Anyone have a negative APS test at start of pregnancy and gone on to test positive mid/later pregnancy?

Come across someone on an unrelated forum who has lost a baby due to APS. A family member died of APS related condition and so she was tested -first test positive, second test negative - her consultant said a false positive. Wasn't treated, went on to lose baby - then test positive for APS again.

(This makes me so angry - but that's another story)

Now pregnant again - coming up to 20 weeks - under better care. She tested negative for APS at start of pregnancy.

Her (seemingly knowledgeable) consultant has come across some recent research showing a link between placental abruption and heparin - so at the moment she is on 150mg aspirin and frequent growth scans - but will go onto heparin if she has a positive APS test -

Did say this forum existed...maybe she will head over sometime - I said you were all nice and helpful! - but for now wants me to ask if anyone has tested negative in early pregnancy and then positive in later pregnancy?

(And I guess anyone come across the heparin and abruption research/argument???)

2 Replies

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  • If a test has been passed, APS should be considered a definite, bearing in mind that many are seronegative and still have the disease also. With that history she should be on more than aspirin. The actual charity website is

    hughes-syndrome.org/ - the site under self help contains a list of specialists with knowledge of APS.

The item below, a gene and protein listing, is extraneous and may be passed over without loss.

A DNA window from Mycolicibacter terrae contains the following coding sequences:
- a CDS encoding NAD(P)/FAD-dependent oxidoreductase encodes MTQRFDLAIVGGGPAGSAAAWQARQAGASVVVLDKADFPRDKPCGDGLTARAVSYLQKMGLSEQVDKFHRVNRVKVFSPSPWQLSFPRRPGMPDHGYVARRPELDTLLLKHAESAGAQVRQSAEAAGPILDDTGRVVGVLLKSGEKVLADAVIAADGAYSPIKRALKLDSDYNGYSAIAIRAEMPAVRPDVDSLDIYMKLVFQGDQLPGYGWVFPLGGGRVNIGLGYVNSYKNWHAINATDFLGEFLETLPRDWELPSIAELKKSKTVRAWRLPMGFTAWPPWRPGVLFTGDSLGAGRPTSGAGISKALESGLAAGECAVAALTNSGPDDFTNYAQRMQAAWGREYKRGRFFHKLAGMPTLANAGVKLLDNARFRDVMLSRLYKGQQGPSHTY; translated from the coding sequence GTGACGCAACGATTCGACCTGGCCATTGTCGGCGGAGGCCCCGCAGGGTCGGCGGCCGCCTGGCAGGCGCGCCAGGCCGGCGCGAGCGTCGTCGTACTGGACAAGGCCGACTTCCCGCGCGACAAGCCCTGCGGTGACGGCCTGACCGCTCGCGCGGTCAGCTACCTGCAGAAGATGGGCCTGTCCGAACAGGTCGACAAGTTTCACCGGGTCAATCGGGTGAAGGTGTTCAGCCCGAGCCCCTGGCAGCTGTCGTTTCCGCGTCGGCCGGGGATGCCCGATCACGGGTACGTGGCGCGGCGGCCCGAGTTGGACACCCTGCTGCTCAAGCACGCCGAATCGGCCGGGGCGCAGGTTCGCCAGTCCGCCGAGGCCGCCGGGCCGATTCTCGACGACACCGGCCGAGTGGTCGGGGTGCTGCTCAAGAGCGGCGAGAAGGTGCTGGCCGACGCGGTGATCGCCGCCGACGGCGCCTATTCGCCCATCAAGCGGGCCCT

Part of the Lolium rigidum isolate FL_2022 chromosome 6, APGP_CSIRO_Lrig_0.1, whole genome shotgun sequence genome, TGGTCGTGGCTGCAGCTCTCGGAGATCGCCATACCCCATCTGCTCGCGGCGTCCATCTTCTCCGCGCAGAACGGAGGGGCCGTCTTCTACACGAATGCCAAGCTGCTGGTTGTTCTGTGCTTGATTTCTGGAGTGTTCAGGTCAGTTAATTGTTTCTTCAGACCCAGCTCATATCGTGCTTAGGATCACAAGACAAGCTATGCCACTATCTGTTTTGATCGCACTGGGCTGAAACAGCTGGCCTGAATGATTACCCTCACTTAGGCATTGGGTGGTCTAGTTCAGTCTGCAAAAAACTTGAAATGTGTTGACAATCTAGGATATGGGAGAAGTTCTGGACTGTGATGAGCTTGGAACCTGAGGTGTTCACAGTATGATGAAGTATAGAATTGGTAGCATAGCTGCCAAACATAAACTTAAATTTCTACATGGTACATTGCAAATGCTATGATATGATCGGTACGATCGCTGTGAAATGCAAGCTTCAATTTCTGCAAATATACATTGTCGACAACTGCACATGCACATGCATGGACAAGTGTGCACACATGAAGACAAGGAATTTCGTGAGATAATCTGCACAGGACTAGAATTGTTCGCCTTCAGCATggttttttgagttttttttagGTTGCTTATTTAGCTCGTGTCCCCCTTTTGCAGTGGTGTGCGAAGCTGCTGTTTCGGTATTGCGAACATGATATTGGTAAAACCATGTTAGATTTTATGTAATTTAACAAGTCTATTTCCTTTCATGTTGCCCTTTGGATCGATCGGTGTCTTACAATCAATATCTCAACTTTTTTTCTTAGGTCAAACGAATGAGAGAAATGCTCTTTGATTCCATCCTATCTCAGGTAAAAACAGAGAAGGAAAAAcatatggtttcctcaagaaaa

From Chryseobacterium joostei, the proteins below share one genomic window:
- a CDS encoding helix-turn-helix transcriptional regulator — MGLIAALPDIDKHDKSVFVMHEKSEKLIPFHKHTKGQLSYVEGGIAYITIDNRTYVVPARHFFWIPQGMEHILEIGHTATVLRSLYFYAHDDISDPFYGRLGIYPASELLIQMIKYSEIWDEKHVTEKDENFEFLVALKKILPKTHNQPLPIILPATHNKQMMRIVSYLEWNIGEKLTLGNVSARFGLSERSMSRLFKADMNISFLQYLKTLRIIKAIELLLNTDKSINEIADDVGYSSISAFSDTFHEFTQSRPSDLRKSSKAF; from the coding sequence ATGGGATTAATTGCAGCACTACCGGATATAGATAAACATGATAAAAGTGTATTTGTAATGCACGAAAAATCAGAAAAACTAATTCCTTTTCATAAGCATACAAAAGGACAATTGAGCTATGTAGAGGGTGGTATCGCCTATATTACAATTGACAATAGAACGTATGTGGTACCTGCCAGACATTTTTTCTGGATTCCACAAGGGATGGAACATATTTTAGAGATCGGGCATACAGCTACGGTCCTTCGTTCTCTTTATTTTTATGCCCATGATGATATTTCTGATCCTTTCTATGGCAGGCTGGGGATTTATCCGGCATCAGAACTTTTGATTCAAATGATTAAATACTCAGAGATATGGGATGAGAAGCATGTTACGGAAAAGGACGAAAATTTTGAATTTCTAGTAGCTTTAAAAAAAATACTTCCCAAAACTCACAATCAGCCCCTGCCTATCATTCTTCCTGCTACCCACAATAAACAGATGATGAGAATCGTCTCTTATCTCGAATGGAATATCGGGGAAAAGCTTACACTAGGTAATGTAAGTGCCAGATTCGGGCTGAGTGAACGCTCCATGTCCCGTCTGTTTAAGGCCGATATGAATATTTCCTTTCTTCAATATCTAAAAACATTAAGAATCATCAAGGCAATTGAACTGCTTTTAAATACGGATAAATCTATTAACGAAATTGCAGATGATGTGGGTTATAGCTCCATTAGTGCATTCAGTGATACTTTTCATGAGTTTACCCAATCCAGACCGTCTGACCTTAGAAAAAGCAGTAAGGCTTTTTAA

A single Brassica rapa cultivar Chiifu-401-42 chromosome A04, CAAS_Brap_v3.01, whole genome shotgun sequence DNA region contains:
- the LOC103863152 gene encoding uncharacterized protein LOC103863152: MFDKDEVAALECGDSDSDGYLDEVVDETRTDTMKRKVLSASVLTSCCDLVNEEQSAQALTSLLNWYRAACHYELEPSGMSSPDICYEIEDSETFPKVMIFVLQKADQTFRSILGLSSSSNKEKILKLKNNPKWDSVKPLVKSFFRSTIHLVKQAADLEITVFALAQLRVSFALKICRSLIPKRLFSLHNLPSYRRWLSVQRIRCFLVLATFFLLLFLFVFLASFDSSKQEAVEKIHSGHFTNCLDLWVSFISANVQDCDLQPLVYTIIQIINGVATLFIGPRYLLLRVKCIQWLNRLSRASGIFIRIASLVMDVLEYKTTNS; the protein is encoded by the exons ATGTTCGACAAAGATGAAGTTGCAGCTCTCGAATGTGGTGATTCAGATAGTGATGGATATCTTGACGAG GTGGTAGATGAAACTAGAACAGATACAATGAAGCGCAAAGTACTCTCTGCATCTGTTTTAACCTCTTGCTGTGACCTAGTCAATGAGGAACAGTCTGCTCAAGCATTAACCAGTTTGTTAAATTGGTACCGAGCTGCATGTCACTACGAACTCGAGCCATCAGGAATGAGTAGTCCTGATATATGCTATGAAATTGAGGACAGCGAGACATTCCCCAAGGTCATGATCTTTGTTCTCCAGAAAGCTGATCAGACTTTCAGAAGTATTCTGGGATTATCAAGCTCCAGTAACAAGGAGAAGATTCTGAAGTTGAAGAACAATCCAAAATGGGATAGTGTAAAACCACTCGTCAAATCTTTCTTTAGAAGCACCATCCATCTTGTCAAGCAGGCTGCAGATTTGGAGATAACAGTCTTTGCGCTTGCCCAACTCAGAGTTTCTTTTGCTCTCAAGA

If they have already passed a test and have history of loss during pregnancy, she needs more detailed care and that included more medication:

    I have never passed a test but have Systemic Lupus, (been sero negative with that for decades, only just passed a test), also I have Seronegative Hughes, as do my sisters, one sister lost seven babies, we have all had clots in our legs and my sisters lungs also. Despite not passing a test I had multiple clots during first pregnancy, I owe all my children to the skill administered to me at St Thomas' years back, and stayed on Fragin early on until 6 weeks after. I now take Aspirin twice daily, but this could change at any time, especially as my hormones gear up for the menopause! This is an unstable condition and hardly surprising that test results fluctuate. As Professor Hughes says, it is the tests failing the patients, not the patients failing the tests. I hope this helps.

    Kind Regards Mary F

  • Thanks for the reply ...

    Looking at the list of specialists I don't think she is under one ....

    I agree with the tests being unreliable ....and I would be insisting on the heparin now...

    But then again after losing a baby (thankfully hasn't happened to me) I know I wouldn't want to go against my consultant if I thought he had good reason for my treatment...for not giving me heparin.

    I think I'll suggest she looks at the list of specialists and maybe gets advice from them too...

    And recommend this site again - is there a special APS in pregnancy bit?

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